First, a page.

HALO organizes blood drive with the American Red Cross to help save lives

What comes to mind when one thinks of a hero? Is it a superhero like Spider-Man who swings into buildings to save people? Perhaps it’s a family member or loved one who has helped you through a difficult time. Many might agree that heroes are people who help or save others.

Heroes serve as role models that champion positivity and graciousness. Being a hero can seem like a tall task, but the fact is that anyone can be a hero. HALO, the Hispanic American Leadership Organization, partnered with the American Red Cross to help make being a hero possible through blood donation.

“HALO is an organization made up of mostly Hispanic students who make events on campus to create community amongst each other but also to share our culture with the rest of the people on campus,” said Ana Estrada, president of HALO and a senior political science major.

The organization also shows leadership by sponsoring events that give back to the community. One example of such an event is an annual blood drive.

On Monday, March 27, HALO sponsored an on-campus blood drive in cooperation with the American Red Cross. Donors donated either their blood, platelets, or plasma to people in need. According to the American Red Cross, someone in the U.S. needs blood and or platelets every two seconds.

Someone needing blood every two seconds means that a lot of people need blood, but thankfully, one donation can help save more than one life.

Tanner Gracy, a junior exercise rehab science major and repeat donor, tries to donate whenever he can because he has O-negative blood, making him a universal donor. Gracy understands that while giving blood is important, the prospect of being jabbed with a needle can scare off potential donors.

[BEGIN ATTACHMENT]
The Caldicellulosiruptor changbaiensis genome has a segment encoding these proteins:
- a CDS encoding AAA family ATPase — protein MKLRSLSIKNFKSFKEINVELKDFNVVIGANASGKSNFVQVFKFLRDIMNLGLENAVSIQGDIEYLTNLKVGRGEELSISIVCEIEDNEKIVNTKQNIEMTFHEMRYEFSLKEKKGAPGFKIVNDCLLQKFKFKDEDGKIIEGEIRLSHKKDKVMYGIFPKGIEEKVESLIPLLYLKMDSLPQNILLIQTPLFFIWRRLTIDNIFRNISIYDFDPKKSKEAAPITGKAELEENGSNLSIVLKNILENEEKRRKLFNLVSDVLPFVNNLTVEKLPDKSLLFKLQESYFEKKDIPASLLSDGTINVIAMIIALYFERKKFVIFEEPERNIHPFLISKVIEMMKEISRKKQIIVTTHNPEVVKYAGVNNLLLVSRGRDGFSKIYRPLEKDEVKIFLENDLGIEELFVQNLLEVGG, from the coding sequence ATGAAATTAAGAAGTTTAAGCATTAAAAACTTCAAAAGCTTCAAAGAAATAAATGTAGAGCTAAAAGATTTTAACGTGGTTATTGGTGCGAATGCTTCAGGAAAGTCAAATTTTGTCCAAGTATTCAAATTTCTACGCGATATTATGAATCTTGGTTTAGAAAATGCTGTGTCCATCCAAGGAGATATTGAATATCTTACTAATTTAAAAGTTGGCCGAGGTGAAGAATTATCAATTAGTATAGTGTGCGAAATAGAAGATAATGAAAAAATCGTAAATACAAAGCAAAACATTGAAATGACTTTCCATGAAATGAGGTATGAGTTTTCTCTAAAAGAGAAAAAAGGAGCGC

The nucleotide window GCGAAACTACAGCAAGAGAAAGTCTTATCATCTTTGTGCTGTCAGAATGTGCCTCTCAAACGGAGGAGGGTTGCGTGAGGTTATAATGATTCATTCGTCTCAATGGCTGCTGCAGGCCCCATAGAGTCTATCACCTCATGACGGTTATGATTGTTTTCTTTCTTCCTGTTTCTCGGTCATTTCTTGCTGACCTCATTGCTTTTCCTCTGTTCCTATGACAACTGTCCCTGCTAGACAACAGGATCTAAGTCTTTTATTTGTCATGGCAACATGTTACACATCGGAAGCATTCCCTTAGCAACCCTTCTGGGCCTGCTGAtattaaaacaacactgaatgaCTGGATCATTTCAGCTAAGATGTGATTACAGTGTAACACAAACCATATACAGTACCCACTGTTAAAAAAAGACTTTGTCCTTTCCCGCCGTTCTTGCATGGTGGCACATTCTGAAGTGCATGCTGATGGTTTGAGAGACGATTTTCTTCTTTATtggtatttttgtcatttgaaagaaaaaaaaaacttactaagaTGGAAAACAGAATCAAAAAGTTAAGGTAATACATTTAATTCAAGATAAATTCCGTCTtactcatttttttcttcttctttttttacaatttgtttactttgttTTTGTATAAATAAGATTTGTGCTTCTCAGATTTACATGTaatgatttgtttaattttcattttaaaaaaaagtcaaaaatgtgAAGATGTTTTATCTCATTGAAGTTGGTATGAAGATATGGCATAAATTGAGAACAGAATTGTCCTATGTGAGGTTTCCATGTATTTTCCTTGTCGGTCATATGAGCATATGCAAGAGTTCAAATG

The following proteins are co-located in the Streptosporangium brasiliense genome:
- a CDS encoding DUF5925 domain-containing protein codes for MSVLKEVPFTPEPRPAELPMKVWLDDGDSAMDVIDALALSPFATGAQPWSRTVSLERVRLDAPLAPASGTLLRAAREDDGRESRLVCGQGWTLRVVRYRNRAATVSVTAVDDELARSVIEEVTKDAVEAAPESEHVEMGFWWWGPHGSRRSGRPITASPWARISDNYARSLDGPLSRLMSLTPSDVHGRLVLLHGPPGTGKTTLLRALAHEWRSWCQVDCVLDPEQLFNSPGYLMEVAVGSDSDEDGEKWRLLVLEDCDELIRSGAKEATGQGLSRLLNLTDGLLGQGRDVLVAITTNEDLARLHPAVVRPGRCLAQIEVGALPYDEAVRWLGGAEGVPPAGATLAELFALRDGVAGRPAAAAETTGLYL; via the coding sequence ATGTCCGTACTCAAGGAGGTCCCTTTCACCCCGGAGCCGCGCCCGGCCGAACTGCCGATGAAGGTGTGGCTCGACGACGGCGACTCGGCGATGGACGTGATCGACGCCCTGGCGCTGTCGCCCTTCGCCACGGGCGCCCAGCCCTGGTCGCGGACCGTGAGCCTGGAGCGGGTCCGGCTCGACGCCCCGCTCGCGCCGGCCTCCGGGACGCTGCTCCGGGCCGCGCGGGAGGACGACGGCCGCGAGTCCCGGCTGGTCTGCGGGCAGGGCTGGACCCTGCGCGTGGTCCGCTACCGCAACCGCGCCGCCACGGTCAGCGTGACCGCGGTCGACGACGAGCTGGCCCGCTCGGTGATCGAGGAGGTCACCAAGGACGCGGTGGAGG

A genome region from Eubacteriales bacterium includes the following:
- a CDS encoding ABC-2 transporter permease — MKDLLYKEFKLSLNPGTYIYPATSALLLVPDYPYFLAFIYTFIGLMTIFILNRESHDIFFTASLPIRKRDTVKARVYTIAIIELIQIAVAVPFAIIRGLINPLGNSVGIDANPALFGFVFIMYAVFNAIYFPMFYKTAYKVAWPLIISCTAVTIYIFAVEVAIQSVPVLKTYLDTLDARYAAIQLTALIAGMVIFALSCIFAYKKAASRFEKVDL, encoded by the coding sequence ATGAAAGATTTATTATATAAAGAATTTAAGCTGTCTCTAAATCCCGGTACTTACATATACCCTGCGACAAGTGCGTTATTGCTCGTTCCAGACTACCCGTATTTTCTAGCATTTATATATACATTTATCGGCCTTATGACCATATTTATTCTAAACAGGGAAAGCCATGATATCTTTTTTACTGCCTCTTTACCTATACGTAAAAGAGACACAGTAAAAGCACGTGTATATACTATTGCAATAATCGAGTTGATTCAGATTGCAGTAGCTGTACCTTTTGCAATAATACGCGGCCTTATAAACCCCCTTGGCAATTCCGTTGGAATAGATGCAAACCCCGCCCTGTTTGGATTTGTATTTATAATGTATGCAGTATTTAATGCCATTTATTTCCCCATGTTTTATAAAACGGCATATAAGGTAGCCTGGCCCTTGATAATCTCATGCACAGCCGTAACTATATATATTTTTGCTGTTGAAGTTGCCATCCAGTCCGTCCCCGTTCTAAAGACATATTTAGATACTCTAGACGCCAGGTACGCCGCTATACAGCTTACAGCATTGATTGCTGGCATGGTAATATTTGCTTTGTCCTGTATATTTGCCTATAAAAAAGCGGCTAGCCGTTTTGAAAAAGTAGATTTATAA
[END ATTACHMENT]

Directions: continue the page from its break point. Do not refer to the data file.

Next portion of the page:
“The needle is going to pinch and it’s probably a bigger needle than they’ve ever seen,” Gracy said.

He also added that the process, while daunting for some, is not as bad as it seems.

Marvin White, who has been donating for nearly 50 years, suggests that new donors shouldn’t watch the process if they’re afraid of needles.

“Don’t look at the needle and grab a piece of fabric. Kind of pinch on it and you don’t even feel the needle go in,” White said.

If you missed your chance to donate at the blood drive, there will be more opportunities to donate. HALO sponsors the blood drive every year and is typically held each spring.

To be ready for the next blood drive, be sure to set up an appointment through the Red Cross app or website. Setting an appointment is best to ensure your donation, because while walk-ins are mostly acceptable, they are not guaranteed.

Donating blood may not seem like a heroic task but it definitely is. Someone in the U.S. needs donated blood every two seconds. Blood from donors could be used to save patients suffering from anemia, cancer blood disorders, accidents and surgery. By donating blood, you can help save lives and be a hero that the world needs.


Edited by Rakesh Swarnakar and Glorianna Noland